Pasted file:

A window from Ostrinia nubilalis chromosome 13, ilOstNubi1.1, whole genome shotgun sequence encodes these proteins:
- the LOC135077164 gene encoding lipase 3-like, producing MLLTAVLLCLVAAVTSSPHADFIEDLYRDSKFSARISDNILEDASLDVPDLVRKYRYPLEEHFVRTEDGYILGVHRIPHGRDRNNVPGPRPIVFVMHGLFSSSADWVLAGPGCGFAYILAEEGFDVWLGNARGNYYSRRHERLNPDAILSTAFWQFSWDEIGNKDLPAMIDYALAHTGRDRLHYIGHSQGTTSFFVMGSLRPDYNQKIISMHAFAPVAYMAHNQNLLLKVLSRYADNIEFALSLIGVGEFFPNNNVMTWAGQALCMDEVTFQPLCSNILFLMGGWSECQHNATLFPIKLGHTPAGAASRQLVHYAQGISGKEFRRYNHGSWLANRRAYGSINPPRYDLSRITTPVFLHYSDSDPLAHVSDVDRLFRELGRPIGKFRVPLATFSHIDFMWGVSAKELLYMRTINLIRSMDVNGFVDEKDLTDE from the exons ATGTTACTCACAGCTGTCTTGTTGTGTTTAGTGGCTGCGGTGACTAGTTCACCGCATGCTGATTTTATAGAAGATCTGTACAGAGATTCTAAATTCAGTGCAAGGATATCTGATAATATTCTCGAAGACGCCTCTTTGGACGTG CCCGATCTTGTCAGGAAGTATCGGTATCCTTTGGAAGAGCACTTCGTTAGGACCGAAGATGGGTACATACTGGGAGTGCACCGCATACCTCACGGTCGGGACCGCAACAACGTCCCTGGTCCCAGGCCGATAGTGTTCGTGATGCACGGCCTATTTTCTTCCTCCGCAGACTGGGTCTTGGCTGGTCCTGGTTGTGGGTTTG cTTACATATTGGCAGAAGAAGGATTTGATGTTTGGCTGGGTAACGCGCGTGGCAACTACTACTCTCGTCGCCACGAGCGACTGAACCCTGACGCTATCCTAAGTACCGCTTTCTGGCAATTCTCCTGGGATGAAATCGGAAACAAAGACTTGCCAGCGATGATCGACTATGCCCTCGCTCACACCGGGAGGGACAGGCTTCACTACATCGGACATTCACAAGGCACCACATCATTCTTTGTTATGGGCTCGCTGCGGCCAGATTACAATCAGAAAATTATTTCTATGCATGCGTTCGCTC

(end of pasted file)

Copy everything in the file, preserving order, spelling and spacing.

A window from Ostrinia nubilalis chromosome 13, ilOstNubi1.1, whole genome shotgun sequence encodes these proteins:
- the LOC135077164 gene encoding lipase 3-like, producing MLLTAVLLCLVAAVTSSPHADFIEDLYRDSKFSARISDNILEDASLDVPDLVRKYRYPLEEHFVRTEDGYILGVHRIPHGRDRNNVPGPRPIVFVMHGLFSSSADWVLAGPGCGFAYILAEEGFDVWLGNARGNYYSRRHERLNPDAILSTAFWQFSWDEIGNKDLPAMIDYALAHTGRDRLHYIGHSQGTTSFFVMGSLRPDYNQKIISMHAFAPVAYMAHNQNLLLKVLSRYADNIEFALSLIGVGEFFPNNNVMTWAGQALCMDEVTFQPLCSNILFLMGGWSECQHNATLFPIKLGHTPAGAASRQLVHYAQGISGKEFRRYNHGSWLANRRAYGSINPPRYDLSRITTPVFLHYSDSDPLAHVSDVDRLFRELGRPIGKFRVPLATFSHIDFMWGVSAKELLYMRTINLIRSMDVNGFVDEKDLTDE from the exons ATGTTACTCACAGCTGTCTTGTTGTGTTTAGTGGCTGCGGTGACTAGTTCACCGCATGCTGATTTTATAGAAGATCTGTACAGAGATTCTAAATTCAGTGCAAGGATATCTGATAATATTCTCGAAGACGCCTCTTTGGACGTG CCCGATCTTGTCAGGAAGTATCGGTATCCTTTGGAAGAGCACTTCGTTAGGACCGAAGATGGGTACATACTGGGAGTGCACCGCATACCTCACGGTCGGGACCGCAACAACGTCCCTGGTCCCAGGCCGATAGTGTTCGTGATGCACGGCCTATTTTCTTCCTCCGCAGACTGGGTCTTGGCTGGTCCTGGTTGTGGGTTTG cTTACATATTGGCAGAAGAAGGATTTGATGTTTGGCTGGGTAACGCGCGTGGCAACTACTACTCTCGTCGCCACGAGCGACTGAACCCTGACGCTATCCTAAGTACCGCTTTCTGGCAATTCTCCTGGGATGAAATCGGAAACAAAGACTTGCCAGCGATGATCGACTATGCCCTCGCTCACACCGGGAGGGACAGGCTTCACTACATCGGACATTCACAAGGCACCACATCATTCTTTGTTATGGGCTCGCTGCGGCCAGATTACAATCAGAAAATTATTTCTATGCATGCGTTCGCTC